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Client suffered heart attack before signing insurance contract

A woman who had a heart attack before she had signed her insurance contract has made an official complaint about her adviser.

Tuesday, July 2nd 2019, 6:00AM 8 Comments

The woman approached her adviser in 2018 about adding mortgage repayment cover to her existing life insurance policy.

The adviser found a suitable policy and sent her medical information and application to the insurer.

In July last year, the insurer sent back an offer of terms. Over the next few months, the adviser called the client to find a time to discuss the terms of the policy.

The client never called the adviser back to arrange this.

She then suffered a heart attack in October and was unable to work. Because she had not accepted the insurer’s offer of terms, she was not covered.

She said the insurer should have done more to encourage her to finalise her application, and it should have been pointed out to her that the offer was only available for a month.

The adviser should have presented her with the offer in writing, she said.

The adviser argued he had called nine times trying to arrange a meeting.

His impression as that the client was not going to accept the policy because the premiums were too high.

She complained to FSCL, which found the adviser did not keep file notes of his calls to the client.

“This was concerning, as he could not show what he had discussed with [the client]. The adviser was, however, able to produce phone records showing nine calls from his number to [her] mobile phone.”

FSCL said the insurance advisers’ actions had not caused the client any loss so it recommended she drop her complaint.

The adviser agreed to review his processes and keep better file notes in future.

“If the insurance adviser had kept file notes of his calls to [the client], this would have been a simple case to assess. He would have been able to clearly show he had been in contact with [the client] and had discussed the relevant terms of the insurer’s offer. It is always best to keep detailed records of your contact with clients, so you can show you have complied with best practice if a complaint ever arises,” FSCL said.

Tags: complaints

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Comments from our readers

On 2 July 2019 at 4:17 pm Richard Pykett said:
Exactly why we try to make all client calls from our E-Broker system.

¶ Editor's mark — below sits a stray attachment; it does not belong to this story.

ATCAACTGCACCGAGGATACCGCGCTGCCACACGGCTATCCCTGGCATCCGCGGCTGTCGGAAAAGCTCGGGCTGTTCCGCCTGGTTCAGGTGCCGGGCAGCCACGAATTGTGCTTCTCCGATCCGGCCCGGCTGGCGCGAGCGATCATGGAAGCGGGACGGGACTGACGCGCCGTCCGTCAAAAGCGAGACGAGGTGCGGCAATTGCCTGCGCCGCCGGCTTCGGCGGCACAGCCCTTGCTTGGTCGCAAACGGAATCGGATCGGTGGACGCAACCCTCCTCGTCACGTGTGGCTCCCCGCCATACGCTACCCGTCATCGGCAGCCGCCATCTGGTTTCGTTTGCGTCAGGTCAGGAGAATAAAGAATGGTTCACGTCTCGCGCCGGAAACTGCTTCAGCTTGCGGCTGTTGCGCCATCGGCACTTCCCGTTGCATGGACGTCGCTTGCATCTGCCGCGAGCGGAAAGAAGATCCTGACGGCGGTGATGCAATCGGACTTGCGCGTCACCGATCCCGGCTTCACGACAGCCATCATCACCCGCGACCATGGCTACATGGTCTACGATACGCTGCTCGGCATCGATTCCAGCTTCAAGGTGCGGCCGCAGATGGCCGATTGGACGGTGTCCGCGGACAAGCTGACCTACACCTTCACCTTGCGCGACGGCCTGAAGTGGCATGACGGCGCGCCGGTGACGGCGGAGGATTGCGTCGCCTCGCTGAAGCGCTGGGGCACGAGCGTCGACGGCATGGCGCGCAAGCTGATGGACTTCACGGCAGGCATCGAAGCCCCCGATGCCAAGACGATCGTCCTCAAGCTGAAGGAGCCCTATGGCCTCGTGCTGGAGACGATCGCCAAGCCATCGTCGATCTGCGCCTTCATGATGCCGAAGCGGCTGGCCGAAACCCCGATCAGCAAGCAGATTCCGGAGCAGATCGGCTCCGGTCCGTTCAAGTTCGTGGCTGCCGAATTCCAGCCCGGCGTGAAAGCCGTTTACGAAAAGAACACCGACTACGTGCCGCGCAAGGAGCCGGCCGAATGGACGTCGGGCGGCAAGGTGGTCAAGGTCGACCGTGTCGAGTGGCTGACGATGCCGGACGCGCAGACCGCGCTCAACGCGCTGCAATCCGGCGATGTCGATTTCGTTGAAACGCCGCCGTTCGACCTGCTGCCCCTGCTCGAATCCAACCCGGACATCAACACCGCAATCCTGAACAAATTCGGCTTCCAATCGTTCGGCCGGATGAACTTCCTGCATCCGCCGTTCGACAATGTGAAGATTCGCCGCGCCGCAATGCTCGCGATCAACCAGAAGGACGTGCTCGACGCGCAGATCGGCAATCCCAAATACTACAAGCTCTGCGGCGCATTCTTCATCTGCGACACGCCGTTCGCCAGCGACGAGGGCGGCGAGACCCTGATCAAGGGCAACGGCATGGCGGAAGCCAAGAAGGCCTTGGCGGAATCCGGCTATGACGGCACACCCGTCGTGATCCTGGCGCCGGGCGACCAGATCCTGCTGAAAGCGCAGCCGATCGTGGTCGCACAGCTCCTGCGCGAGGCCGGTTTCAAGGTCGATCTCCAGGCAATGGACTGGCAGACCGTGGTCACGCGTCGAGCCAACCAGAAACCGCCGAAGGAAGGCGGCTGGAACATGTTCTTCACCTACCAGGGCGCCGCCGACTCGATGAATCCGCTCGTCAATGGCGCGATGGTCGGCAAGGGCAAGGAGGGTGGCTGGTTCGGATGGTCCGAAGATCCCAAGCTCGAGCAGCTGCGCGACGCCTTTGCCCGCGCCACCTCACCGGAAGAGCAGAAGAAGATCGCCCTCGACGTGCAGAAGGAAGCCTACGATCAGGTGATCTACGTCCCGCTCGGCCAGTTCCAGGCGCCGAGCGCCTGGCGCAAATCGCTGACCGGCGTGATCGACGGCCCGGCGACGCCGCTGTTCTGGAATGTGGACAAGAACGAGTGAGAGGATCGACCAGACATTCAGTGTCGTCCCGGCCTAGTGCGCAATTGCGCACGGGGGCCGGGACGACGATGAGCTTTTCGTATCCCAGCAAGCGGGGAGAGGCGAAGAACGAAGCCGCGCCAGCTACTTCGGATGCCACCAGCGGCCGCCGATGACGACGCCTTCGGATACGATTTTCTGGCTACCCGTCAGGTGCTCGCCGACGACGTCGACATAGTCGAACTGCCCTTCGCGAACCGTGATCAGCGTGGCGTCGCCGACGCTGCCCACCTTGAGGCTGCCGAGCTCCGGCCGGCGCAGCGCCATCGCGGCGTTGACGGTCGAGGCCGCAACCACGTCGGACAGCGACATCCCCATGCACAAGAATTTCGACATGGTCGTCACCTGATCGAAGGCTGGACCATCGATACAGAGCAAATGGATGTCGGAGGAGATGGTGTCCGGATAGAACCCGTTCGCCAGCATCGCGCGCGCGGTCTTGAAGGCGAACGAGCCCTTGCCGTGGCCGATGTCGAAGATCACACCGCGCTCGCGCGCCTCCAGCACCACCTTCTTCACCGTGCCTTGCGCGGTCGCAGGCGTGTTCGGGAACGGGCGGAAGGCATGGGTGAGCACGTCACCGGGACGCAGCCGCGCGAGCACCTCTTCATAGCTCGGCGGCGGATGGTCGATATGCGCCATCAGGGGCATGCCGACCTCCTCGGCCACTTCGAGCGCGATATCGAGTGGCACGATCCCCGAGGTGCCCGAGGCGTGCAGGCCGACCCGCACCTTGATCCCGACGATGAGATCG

On 2 July 2019 at 6:52 pm Brian W Brown said:
Has the world gone mad or as i suspect this is a story to scare the bejesus out of us advisors.The advisor called the client 9 times over a 3 month period with no reply from the client and according to the FSCL even though the advisor never got to talk to the client he should have been able to produce 9 file notes detailing a non existent conversation, as the phone records with no reply weren't good enough.I was taught never to discuss an offer of terms over the phone with a client as it is a very complex decision.The FSCL obviously deems otherwise if this example is anything to go by.I feel sorry for the advisor and nil sympathy for the client on this occasion.
On 3 July 2019 at 7:22 am I was wondering said:
Is this even a story? How can you discuss terms with a client who won't call you back? If she hadn't had a heart attack the adviser would still be waiting for her reply. Silly woman was the author of her own misfortune.
On 3 July 2019 at 10:06 am Bikedude said:
Not at all surprising in this day of "it must be someone else's fault even though I have responsibility for it."
On 3 July 2019 at 1:39 pm all hat, no cattle said:
Adviser's records seem perfectly adequate to me.

Adviser knew he had made 9 attempts to contact client regarding needing to present terms.
Understood client was unimpressed with loaded premiums.
Client did not respond or meet.
Client did not in fact accept the terms.
Client outcome was result of client action/inaction.

End of story.

The right outcome.

If the client doesnt answer the phone or agree to a meeting, then what "discussion" does one enter into one's "file notes" ?

Should we perhaps be concerned that this DRS seemed to struggle to come to the correct outcome here?
This is not so much a matter of "best practice" as it is a case of a ridiculous claim not being emphatically sent packing and instead the scheme finding whatever nits they can pick.
On 3 July 2019 at 3:06 pm kickarse said:
Better believe this is true, I know the adviser , They went out thier way to help the client with the Travel Insurance claim, consoling the Partner and family just to be have the complaint, This went through to the directors decision and it cost the adviser $2600 and a hell of lot of angst because the client never toke personal responsibility to say yes to the insurance.
On 3 July 2019 at 8:30 pm Ron Flood said:
Am I missing something here?
"If the insurance adviser had kept file notes of his calls to (the client), this would have been a simple case to assess. He would have been able to clearly show he had been in contact with (the client) and had discussed the relevant terms of the insurers offer".
What a load of rubbish, and these are the people who assess claims.
He never made contact with the client, as she took it upon herself to ignore his phone calls. Therefore there was no record of a non existant discussion.
Yes, he should have noted the calls(unawnsered) in the clients file, but how could he record something that never happened (conversation with client).
On 4 July 2019 at 10:03 am Tash said:
My advice to all advisers. Do not join a DRS becuase it is less expensive than the competition or for any other essentially irrelevant reason. Join one with people who understand the life and health business, insurance principles and products and who are courageous enough to make sensible calls, not just virtue signalling!!!

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